"Be it remembered that on the trial of this cause on this 4th day of January, 1849, before the Honorable William Crawford, Judge, the plaintiffs, to show title in their lessors, offered in evidence a judgment rendered in this court on the 28th December, 1840, in favor of C. S. Fowler & Co., against John Ticknor, for $4,991, besides costs; also a judgment rendered in this court on the 31st December, 1840, in favor of Crouch and Sneed against John Ticknor, $7,176.25 and costs; upon each of which judgments fi. fas. were issued within a year and returned by the marshal 'No property found;' no other executions or process issued upon either of these judgments, except the following: upon the judgment of Crouch and Sneed an alias fi. fa. was issued on the 24th February, 1845, and levied on the property sued for, upon which the marshal returned 'levied' --and 'the sale of the property levied on postponed by Judge E. S. Dargan, until further order.' And on the 17th May, 1845, a pluries fi. fa. issued on this judgment and was levied on the same property. Upon the judgment of C. S. Fowler & Co., an alias fi. fa. was issued on the 7th of April, 1845, and levied on the same property, and returned, 'for want of time to sell.' And on the first day of May, 1845, a venditioni exponas issued, upon which and the execution on the Crouch and Sneed judgments, issued the 17th May, the property was sold by the marshal on the 7th July, 1845, to Edward S. Dargan, for $7,500 and a deed was made by the marshal to said Dargan bearing date the thirteenth of August, 1845. The plaintiff further offered in evidence a deed of release and quitclaim of the same premises from Edward S. Dargan to Edward Hall, one of the lessors, bearing date the 3d of April, 1848, a copy of which is hereto attached, marked X; to the reading of which the defendant, by his attorney, objected on the ground that it was neither acknowledged nor recorded, but the objection was overruled by the court and the deed admitted in evidence upon the proof of the handwriting of Dargan, and the defendant excepted. The plaintiff further offered evidence to show that John Ticknor was in possession of the property sued for from 1838 or 1839, claiming title and that he remained in possession until about 1845; but whether, after 1840, Ticknor claimed it as his own or held possession as the tenant of someone else witness did not know. It further appeared that Ticknor built the store; that in 1839 or 1840, he became embarrassed, and that he owed a large sum of money to one James L. Day and from some time in 1840 carried on business in the store as the agent of said Day. Day was often there and had the control, but Ticknor managed all the details. It was further proved that McCoy and Johnson,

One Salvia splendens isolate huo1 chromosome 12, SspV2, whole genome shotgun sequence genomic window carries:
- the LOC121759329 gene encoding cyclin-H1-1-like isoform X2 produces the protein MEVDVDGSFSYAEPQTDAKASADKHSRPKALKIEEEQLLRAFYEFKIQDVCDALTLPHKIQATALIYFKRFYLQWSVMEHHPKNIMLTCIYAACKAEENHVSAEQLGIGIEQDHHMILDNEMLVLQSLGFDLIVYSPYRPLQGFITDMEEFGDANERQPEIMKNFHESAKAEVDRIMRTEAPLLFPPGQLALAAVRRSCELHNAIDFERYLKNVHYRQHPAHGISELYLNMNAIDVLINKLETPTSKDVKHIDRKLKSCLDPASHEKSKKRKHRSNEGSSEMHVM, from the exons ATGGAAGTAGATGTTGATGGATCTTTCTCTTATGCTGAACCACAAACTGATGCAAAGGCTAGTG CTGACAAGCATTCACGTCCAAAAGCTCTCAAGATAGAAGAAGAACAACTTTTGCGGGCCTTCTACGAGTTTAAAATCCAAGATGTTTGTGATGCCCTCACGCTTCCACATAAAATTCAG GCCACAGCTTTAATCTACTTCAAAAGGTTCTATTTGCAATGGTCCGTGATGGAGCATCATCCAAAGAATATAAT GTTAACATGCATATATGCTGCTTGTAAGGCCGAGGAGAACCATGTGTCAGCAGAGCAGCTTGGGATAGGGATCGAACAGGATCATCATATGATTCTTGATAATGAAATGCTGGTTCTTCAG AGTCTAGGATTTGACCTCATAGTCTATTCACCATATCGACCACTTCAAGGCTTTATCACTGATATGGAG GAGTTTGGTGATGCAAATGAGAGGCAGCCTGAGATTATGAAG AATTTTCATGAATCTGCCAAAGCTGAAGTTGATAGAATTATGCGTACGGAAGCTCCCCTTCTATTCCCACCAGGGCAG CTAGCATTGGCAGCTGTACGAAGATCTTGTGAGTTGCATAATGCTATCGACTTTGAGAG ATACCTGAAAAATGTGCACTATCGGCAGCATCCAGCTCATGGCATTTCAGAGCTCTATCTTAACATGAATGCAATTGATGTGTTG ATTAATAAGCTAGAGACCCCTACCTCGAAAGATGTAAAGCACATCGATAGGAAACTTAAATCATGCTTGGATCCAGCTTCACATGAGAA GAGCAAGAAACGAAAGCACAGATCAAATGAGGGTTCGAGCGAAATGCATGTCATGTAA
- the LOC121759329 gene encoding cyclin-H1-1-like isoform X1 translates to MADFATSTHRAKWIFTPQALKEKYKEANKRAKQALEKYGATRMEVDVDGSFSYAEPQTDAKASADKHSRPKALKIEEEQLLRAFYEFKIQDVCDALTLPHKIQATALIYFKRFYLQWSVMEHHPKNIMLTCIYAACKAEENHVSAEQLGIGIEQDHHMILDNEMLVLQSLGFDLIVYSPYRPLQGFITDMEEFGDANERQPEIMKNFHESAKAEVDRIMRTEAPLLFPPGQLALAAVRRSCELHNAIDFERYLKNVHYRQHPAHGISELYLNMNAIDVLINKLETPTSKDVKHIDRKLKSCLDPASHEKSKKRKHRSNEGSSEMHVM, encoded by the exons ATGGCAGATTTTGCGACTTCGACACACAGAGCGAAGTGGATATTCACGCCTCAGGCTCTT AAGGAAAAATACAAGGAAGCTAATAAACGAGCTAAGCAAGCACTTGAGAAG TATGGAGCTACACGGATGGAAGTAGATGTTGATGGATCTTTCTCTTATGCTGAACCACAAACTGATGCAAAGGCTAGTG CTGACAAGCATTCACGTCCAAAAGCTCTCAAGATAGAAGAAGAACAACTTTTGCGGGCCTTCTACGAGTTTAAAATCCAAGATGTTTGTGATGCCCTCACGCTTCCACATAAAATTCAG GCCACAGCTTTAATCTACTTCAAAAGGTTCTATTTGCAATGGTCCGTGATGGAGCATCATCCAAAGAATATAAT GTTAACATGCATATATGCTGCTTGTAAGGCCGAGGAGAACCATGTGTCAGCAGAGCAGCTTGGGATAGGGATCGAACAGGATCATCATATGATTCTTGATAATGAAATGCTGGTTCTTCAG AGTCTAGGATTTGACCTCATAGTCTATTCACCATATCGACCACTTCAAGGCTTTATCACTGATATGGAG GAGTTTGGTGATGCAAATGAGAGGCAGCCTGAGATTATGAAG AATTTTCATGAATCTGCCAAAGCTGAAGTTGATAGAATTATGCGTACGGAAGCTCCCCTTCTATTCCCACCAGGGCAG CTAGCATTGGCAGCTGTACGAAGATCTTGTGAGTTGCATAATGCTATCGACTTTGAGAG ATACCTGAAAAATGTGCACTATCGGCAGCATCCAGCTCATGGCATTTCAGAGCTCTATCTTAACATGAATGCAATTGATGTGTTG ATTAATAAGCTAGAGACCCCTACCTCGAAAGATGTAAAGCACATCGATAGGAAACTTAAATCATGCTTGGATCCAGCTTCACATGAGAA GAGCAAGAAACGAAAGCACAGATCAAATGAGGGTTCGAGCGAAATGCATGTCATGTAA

the tenants served with the declaration, were in possession of the premises in April, 1848, and had been in possession since November, 1847."